Many athletes are hesitant to use a ride-sharing app like Uber or Lyft after they've been drinking for fear that the driver might recognize them and share on social media that the athlete was intoxicated. In addition, some athletes want to keep the location of their home a secret. And, of course, many, just like everyone else, underestimate how much they've had to drink and the impact it's had on their body.

Different professional sports leagues have different approaches to helping players avoid drinking and driving. The National Football League, after recognizing that too many players were drinking and driving, started offering an affordable, 24-7 car service to players. Players can call and get picked up and taken anywhere they need. Perhaps that's something other leagues should consider, as well.

Such a service might have prevented Danny Duffy, a pitcher for the Kansas City Royals, from getting arrested after being found passed out in his Cadillac Escalade in a Burger King drive-thru at 8 p.m. Officers issued him a DUI citation on the spot, and there is no indication that Duffy was given a field sobriety test or a breathalyzer test.

In Kansas, like many other states, a vehicle does not have to be moving for the driver to be charged with DUI. The driver needs only to be in control of the vehicle, so it wouldn't matter that Duffy's vehicle was parked in the drive-thru. Because Kansas allows people to be prosecuted for DUI based on offer testimony alone, it also doesn't matter that Duffy did not have evidence against him in the form of a breathalyzer or field sobriety test.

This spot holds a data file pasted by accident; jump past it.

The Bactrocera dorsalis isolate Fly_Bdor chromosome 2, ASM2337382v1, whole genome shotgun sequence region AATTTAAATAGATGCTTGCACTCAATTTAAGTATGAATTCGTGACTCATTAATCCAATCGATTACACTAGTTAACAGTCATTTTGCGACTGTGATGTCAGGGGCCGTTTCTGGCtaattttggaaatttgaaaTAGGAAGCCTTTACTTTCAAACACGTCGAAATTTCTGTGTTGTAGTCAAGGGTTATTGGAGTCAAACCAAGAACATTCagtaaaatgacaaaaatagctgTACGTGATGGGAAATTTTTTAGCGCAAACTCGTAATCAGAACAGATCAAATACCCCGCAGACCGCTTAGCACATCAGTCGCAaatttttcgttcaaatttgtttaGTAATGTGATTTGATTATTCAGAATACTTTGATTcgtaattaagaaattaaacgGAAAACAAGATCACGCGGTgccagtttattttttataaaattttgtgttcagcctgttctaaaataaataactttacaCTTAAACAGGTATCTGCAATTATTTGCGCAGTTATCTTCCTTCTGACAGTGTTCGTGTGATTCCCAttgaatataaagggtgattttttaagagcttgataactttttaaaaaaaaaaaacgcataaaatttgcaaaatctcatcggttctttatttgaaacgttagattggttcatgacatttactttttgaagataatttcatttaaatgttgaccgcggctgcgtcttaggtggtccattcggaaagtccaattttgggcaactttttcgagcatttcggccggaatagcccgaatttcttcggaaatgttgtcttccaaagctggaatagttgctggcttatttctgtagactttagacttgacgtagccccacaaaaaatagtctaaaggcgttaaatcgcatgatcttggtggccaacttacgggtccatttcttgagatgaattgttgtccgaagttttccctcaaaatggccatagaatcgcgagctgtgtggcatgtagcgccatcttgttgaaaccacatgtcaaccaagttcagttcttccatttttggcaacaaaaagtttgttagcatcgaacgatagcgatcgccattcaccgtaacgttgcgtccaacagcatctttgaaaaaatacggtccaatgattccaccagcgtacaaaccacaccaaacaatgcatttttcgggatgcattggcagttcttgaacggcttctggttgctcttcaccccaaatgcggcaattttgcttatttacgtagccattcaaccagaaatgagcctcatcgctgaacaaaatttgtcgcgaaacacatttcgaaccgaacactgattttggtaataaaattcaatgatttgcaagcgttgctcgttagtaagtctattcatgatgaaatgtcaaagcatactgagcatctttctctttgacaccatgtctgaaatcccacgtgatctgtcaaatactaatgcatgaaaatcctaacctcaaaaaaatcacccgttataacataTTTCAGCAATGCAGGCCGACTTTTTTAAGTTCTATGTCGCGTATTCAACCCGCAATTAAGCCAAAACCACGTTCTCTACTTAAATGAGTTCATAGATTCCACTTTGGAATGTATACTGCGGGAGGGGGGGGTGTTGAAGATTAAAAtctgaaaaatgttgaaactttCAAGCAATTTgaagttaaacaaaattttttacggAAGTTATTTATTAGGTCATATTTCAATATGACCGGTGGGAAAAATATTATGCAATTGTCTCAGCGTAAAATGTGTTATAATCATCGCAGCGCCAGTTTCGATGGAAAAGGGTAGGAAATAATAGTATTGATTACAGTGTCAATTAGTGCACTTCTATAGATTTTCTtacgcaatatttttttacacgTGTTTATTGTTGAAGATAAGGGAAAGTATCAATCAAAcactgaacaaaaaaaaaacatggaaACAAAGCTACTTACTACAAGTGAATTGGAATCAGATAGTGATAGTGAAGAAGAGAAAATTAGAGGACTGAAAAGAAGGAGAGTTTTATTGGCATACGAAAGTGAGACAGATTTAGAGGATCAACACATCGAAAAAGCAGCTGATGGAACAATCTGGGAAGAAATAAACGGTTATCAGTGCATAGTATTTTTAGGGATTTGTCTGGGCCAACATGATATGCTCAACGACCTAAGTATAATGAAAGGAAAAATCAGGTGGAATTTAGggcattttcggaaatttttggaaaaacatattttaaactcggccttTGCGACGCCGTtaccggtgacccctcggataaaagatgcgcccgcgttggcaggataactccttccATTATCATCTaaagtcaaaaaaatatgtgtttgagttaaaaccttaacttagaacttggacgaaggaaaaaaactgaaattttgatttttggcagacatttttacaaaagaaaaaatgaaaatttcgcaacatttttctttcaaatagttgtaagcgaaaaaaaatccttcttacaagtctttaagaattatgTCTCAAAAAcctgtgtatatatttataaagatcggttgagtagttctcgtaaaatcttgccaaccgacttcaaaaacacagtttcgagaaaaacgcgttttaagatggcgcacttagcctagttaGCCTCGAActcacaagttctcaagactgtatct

One thing working in Duffy's favor is that Major League Baseball, unlike other sports, does not aggressively punish athletes who are arrested for DUI or DWI. NBA players might be subjected to a two- or three-game suspension for a DUI conviction and, under the latest collective bargaining agreement, NFL players can receive a three-game suspension for DUI/DWI.

Athletes are no different from anyone else, aside from their enormous physical talents.  All of us are human and can be wrongfully accused for DWI after being stopped after drinking.  The stakes for a professional athlete are huge and made public across regular and social media. The consequences professional athletes can face after an arrest far exceed those faced by people in most other professions, and there are numerous other issues that an athlete's legal team needs to address. That's why our Board Certified DWI attorney Doug Murphy is here to help athletes, professionals, and anyone else, with their DWI defense.  Doug Murphy has the experience to walk people from any walk of life through the repercussions of a DWI arrest for whatever line of work they do. Contact us today to schedule a consultation.

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If you are facing DWI or other criminal charges in Texas, contact our office today to discuss your case, so we can begin working on your defense. Please provide only your personal email and cell phone number so that we can immediately and confidentially communicate with you.